The independent newspaper of the University of Iowa community since 1868

The Daily Iowan

The independent newspaper of the University of Iowa community since 1868

The Daily Iowan

The independent newspaper of the University of Iowa community since 1868

The Daily Iowan

The Iowa caucuses: A race for second place

With Trump’s authoritative lead over polling, a path to the nomination could still be viable for Haley or DeSantis, experts say.
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Grace Smith
Supporters watch Republican Presidential hopeful and Florida Gov. Ron DeSantis enter during a campaign event for Republican Presidential hopeful and Florida Gov. Ron DeSantis at Tommy’s Restaurant in Cedar Rapids, Iowa, on Saturday, Jan. 6, 2024. DeSantis emphasized his winning record in Florida and how that will carry over to the presidential race to a crowd of over a hundred supporters and restaurant-goers.

Trump holds a clear, decisive lead over the 2024 GOP presidential primary field with almost 30 points between him and his challengers in recent polling.

For some Iowa Republicans, it feels like the Iowa caucuses on Jan. 15 are all but decided. But road to the GOP presidential nomination doesn’t stop in Iowa, and Trump’s contenders could pull ahead in other early contests.

With Trump’s authoritative lead, some experts and voters find it difficult to see a race where the underdogs come out on top.

The most recent Des Moines Register/NBC News/Mediacom Iowa Poll points to a steep challenge for Trump’s challengers to surmount. Trump boasts 43 percent of respondents in the October poll while former South Carolina Gov. Nikki Haley and Florida Gov. Ron DeSantis each hold 16 percent of the vote among 404 poll respondents.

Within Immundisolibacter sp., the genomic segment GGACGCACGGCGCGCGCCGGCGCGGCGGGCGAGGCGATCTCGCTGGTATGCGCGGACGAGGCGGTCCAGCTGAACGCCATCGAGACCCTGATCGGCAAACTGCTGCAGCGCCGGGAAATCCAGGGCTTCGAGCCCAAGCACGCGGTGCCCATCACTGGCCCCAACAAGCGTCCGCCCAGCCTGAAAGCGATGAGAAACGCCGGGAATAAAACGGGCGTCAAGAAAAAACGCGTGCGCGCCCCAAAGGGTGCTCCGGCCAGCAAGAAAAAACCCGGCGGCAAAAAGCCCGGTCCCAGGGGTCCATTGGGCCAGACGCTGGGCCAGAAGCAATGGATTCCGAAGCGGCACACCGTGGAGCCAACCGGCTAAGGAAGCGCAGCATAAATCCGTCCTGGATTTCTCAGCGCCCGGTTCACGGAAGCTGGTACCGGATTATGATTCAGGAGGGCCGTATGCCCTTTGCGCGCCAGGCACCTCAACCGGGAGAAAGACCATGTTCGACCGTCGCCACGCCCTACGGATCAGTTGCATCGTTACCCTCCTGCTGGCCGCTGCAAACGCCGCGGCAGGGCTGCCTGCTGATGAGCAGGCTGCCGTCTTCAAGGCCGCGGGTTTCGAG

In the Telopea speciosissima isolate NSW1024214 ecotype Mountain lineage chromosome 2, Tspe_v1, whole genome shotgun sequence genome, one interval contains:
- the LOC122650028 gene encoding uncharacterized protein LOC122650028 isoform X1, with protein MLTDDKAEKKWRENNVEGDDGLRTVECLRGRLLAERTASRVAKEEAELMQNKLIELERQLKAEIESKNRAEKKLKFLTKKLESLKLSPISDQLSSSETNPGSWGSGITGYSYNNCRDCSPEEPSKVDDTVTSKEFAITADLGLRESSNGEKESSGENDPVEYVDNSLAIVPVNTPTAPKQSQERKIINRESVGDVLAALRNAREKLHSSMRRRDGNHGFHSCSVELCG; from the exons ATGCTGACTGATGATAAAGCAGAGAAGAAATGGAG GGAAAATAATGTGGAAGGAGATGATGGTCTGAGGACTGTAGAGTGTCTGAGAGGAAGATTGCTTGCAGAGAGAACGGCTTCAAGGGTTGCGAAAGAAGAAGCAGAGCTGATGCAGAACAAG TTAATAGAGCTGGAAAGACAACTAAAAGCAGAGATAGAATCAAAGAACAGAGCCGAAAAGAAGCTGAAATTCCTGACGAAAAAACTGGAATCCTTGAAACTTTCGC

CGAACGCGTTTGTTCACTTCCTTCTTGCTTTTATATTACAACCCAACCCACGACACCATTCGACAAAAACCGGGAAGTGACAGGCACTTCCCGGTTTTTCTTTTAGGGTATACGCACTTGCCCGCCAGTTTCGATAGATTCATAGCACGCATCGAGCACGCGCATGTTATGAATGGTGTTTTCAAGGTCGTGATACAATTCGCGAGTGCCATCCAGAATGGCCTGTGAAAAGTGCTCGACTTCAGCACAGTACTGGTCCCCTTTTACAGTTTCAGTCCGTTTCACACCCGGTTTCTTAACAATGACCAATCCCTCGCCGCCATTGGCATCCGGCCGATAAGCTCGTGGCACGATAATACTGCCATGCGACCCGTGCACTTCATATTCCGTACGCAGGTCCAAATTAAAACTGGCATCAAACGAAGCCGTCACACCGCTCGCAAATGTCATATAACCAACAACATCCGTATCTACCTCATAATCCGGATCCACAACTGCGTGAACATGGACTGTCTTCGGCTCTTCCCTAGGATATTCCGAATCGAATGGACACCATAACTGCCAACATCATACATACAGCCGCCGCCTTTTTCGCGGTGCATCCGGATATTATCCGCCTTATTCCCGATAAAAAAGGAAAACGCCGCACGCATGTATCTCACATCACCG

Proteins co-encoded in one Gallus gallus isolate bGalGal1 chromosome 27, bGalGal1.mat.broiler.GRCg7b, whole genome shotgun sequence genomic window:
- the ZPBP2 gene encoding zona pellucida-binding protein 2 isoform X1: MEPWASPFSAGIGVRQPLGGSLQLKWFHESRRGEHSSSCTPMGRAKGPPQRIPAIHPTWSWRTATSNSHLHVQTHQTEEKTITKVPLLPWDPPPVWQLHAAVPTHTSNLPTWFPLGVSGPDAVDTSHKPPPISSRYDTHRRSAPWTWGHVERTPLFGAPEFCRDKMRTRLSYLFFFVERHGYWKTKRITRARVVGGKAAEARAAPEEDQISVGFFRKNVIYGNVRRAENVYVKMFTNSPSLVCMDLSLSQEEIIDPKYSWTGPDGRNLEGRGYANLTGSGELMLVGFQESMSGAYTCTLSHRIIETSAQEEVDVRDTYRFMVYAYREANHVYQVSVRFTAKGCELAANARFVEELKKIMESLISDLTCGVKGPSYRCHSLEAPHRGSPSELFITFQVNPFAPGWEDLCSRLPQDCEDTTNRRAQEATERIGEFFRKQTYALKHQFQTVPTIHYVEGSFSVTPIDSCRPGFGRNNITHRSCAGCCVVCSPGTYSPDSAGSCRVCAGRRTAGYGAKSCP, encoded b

The poll points to a harsh reality. The more than 500 Iowa campaign stops Trump’s opponents made leading up to the 2024 caucuses have done little to whittle away Trump’s stark lead.

The former president has yet to attend a Republican debate, has held a handful of campaign events in the state, and faces 91 felony charges across four separate criminal indictments.

Dennis Werkmeister, of northwest Iowa, said at The Family Leader’s Thanksgiving Family Forum on Nov. 19, he will caucus but is still undecided, though he thinks it is important to identify an alternative to Trump.

“The [Republican] party needs to be a leader and pick the person that’s best going to suit the United States and that’s up to the voters,” Werkmeister said. “I’m gonna say let things play out and see how they play out.”

Karen Maxium, a voter from Des Moines, said she worried if Trump would be able to survive his legal troubles.

“Well, I’m worried because of what they’re doing to Trump,” Maxium said. “I don’t know if he’s going to be able to survive what they’re doing. [I]definitely will support him if he … can survive all this.”